Monroe Boys and Girls Club director Jeff Rasmussen wants folks to know that the club is a safe place for kids to hang out, and that it is affordable, stimulating and a ton of fun.

Since becoming the Boys and Girls Club director in December 2014, Jeff has made it his mission to reach out to the community and increase awareness about the availability and opportunities open to all kids in the Monroe area. He discovered a misconception many folks have — that the club is only for troubled youths or those interested in sports.

“The Monroe Boys and Girls Club is for all kids,” he said, “and there are a large variety of fun and enriching activities offered.”

From the cooking club and homework hour, to the computer lab, art projects, and the game room, the club provides supervised interaction and instruction before and after school. And during the summer there are several camps, weekly field trips and a range of entertaining and educational options, not to mention lunch and snacks.

Jeff came from a successful career in the banking and financial world. In his last position as manager of Washington Federal Savings in Monroe, he was responsible for the bank’s efforts to meet federal community service requirements, assisting the 15 offices in his district with giving back through local nonprofit organizations. He discovered not only a talent for this work, but also a sincere interest in community service. After long discussions with his wife, he decided to make a career change, and two years later was offered the position at the Boys and Girls Club.

Since accepting the role as director, Jeff has been active not only supporting and participating in club activities in Monroe, but also serving in the larger organization, which consists of 23 Boys and Girls Clubs throughout Snohomish County. He leads the Youth Council, which is formed by two or three teens from each club. They meet to discuss needs and make recommendations. This year, a focus has been on nutrition and an active lifestyle.

To that end, each club has been funded to purchase an aeroponic tower garden. This indoor structure provides the hands-on experience of growing vegetables, which are then used in the cooking classes. The Youth Council fosters leadership skills and community service, and from it participants are selected to be recognized as Youth of the Quarter and Youth of the Year.

On the other end of the age spectrum, supervised childcare for children from kindergarten to fifth grade is offered for an affordable cost. Before school, a breakfast is served at 7:30 a.m.; students are then transported to their respective schools and picked up afterward. A snack is available, and then Power Hour is on the agenda. If a student does not have homework, enriching materials are provided. Kids are then free to enjoy board games, work on projects, play basketball in the gym, or participate in one of the clubs, such as sign language and Smart Girls or Wise Guys.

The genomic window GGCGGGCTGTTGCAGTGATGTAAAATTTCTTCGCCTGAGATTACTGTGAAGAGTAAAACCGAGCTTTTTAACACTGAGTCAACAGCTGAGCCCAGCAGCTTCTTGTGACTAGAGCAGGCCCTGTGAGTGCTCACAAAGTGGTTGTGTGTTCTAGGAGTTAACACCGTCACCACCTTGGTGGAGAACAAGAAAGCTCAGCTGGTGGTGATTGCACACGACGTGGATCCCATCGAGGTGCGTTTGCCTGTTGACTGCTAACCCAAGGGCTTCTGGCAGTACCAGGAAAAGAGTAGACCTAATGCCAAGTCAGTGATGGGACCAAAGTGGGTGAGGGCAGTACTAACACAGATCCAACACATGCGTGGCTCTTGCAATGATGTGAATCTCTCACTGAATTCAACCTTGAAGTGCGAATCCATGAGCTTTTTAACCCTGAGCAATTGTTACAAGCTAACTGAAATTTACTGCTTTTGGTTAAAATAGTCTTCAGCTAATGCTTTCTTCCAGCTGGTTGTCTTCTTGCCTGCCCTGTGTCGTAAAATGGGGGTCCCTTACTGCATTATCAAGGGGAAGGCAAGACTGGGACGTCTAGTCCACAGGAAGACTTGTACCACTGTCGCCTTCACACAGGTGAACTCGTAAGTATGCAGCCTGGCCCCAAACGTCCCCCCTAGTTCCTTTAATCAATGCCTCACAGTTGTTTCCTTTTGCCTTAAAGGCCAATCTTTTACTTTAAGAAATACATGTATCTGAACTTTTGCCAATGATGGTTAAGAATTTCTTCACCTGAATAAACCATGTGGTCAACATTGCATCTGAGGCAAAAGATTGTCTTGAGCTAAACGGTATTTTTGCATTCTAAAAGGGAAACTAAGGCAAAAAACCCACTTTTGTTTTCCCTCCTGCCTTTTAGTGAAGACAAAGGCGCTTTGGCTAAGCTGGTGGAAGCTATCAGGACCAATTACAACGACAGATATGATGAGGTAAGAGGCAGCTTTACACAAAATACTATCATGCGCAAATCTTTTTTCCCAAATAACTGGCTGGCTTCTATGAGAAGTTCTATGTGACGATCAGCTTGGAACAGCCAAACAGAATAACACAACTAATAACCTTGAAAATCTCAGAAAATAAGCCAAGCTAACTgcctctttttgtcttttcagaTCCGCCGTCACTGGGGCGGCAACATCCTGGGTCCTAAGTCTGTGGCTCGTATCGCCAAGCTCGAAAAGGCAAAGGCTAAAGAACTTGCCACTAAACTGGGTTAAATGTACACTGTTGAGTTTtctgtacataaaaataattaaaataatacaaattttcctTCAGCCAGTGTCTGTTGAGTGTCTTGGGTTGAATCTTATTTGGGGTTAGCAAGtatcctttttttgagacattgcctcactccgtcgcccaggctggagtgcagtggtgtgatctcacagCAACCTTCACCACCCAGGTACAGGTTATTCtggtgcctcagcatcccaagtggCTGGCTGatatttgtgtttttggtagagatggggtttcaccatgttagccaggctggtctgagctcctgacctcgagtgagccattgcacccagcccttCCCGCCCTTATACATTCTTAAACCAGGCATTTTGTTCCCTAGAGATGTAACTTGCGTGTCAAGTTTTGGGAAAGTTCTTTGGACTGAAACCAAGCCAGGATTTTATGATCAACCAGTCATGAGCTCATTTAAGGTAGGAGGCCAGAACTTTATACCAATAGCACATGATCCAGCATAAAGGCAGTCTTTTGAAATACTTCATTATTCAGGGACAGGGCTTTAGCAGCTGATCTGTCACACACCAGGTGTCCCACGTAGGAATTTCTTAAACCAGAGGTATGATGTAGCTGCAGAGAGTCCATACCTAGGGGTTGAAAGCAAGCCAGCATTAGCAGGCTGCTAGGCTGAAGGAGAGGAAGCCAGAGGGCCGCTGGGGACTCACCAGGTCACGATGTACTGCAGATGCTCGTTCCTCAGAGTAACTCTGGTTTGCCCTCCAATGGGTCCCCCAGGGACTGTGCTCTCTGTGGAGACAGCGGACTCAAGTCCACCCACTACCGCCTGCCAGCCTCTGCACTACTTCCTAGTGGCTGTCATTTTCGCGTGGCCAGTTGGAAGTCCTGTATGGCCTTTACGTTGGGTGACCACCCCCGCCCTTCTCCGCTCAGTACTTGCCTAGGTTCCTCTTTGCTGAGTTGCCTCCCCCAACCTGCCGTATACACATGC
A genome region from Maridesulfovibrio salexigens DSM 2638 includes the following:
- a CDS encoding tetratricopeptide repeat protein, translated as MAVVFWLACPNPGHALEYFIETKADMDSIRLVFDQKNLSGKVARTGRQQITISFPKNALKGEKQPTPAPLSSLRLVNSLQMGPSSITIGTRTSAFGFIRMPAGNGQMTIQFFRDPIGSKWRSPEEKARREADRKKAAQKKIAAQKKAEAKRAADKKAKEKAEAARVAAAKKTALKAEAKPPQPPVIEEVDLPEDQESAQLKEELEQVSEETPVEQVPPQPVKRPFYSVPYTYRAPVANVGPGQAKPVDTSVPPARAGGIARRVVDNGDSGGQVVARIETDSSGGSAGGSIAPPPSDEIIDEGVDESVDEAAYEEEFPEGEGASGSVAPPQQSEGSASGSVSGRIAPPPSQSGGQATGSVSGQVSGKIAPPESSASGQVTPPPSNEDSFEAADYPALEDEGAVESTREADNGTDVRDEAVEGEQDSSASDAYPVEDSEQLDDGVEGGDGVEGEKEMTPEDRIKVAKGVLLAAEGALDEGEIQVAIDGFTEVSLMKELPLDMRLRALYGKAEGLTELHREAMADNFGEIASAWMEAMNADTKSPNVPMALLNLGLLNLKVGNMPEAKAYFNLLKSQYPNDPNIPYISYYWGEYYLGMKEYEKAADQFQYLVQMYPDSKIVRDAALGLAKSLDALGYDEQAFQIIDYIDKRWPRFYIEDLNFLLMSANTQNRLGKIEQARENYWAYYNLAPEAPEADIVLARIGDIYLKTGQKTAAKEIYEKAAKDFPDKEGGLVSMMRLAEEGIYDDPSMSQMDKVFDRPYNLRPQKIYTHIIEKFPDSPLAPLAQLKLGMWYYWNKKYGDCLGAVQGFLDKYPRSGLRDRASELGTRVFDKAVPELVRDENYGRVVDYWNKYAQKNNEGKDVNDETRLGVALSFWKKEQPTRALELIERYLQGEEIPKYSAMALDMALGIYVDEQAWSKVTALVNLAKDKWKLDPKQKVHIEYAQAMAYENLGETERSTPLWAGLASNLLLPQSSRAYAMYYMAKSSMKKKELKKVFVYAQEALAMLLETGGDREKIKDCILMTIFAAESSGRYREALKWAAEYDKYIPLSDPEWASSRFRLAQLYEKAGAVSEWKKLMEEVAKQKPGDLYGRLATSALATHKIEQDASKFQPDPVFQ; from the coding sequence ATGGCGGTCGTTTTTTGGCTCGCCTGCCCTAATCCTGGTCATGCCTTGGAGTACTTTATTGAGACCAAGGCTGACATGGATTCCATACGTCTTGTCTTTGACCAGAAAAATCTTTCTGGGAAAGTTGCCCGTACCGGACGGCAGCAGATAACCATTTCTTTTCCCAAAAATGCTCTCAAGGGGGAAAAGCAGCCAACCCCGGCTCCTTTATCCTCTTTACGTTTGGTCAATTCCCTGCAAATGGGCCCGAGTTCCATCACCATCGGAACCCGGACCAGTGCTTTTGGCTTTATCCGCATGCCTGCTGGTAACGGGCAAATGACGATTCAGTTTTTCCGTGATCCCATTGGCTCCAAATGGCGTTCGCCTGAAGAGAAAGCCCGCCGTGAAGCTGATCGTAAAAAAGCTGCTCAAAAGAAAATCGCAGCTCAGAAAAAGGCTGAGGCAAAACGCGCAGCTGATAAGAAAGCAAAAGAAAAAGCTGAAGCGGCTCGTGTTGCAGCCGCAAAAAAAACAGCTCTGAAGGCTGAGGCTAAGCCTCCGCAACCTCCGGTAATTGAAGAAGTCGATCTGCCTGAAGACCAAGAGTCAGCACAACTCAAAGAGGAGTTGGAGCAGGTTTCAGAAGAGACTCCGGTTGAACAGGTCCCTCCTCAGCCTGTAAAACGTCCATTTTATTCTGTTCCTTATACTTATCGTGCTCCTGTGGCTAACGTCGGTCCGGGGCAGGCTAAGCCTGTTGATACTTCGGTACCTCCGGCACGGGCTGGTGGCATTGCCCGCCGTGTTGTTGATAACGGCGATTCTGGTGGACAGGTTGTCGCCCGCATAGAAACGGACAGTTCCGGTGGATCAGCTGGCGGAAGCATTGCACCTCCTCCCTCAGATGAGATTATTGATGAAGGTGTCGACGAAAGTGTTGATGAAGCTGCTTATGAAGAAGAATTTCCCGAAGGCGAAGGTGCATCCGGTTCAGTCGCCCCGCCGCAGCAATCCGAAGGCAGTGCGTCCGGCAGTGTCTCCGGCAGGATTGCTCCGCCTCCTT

Jeff says part of the mission at the Boys and Girls Club is to never turn away a child due to financial reasons, and he will work with the parents, health and human services, and other funding sources to secure a spot. Jeff wants more kids in our area to take advantage of this outstanding opportunity. Of the 7,000 students in Monroe, the Boys and Girls Club has served nearly 1,200. He would like to see that number increase.

Much of Jeff’s promotional work has been to partner with area businesses, other organizations and the City of Monroe. The Adopt-A-Park program enlists teens to clean up Skykomish River Park. Jeff teamed up with the Monroe Chamber of Commerce to host the East County Job Fair at the club. Fifty-five businesses participated in the first fair, and now it is a biannual event.

The most recent partnership has been the arrangement made with the Monroe School District to provide a safe haven for students whose families find themselves temporarily homeless. Under a state law, these students are assured continuity in their education by allowing them to attend their home school. The Boys and Girls club gives these children a healthy place to be as they wait for their transportation from Monroe to their homes in other cities. Neither the parents nor the school district is charged for this service.

In addition to his local efforts, Jeff has spearheaded the development of Boys and Girls club programs in the Northshore School District, which will be offered in all middle schools in Bothell in the fall. He also inspired the Blue Door campaign. The Blue Door on wheels has appeared in several locations around town, and on it are listed the generous supporters of the Boys and Girls Club. Jeff has also served as the president of the Snohomish Chamber of Commerce, coaches his son’s sports teams, volunteers for local event organizing, is a Cub Scout leader, and currently is a member of the Monroe City Council and the Snohomish County Board of Health.

Jeff points out that, “The positive impact on kids and the greater community of the staff, goals and activities of the club is tremendous.” He would like the community to be more aware of this valuable resource.

A last note, when asked to say a bit more about himself, this versatile, dedicated family man proudly shared his accomplishment of running a half marathon for 13 months in a row, and then topping it off with completing the Portland Marathon in October 2013, inspiring his kids to love running too. What a great role model for our kids!